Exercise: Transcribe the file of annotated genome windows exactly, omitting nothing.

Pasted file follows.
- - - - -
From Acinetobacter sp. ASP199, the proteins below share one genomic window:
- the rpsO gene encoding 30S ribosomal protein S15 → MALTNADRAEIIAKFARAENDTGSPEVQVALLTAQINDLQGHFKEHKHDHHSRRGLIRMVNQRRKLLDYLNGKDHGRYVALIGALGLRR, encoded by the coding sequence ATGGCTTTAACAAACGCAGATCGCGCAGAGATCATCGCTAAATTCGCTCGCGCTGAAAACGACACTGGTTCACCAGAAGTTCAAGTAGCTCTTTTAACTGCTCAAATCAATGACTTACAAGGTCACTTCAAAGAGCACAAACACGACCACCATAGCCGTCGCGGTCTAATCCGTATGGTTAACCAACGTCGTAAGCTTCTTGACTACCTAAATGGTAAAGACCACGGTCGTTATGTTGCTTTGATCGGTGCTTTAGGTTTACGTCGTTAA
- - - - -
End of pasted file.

From Acinetobacter sp. ASP199, the proteins below share one genomic window:
- the rpsO gene encoding 30S ribosomal protein S15 → MALTNADRAEIIAKFARAENDTGSPEVQVALLTAQINDLQGHFKEHKHDHHSRRGLIRMVNQRRKLLDYLNGKDHGRYVALIGALGLRR, encoded by the coding sequence ATGGCTTTAACAAACGCAGATCGCGCAGAGATCATCGCTAAATTCGCTCGCGCTGAAAACGACACTGGTTCACCAGAAGTTCAAGTAGCTCTTTTAACTGCTCAAATCAATGACTTACAAGGTCACTTCAAAGAGCACAAACACGACCACCATAGCCGTCGCGGTCTAATCCGTATGGTTAACCAACGTCGTAAGCTTCTTGACTACCTAAATGGTAAAGACCACGGTCGTTATGTTGCTTTGATCGGTGCTTTAGGTTTACGTCGTTAA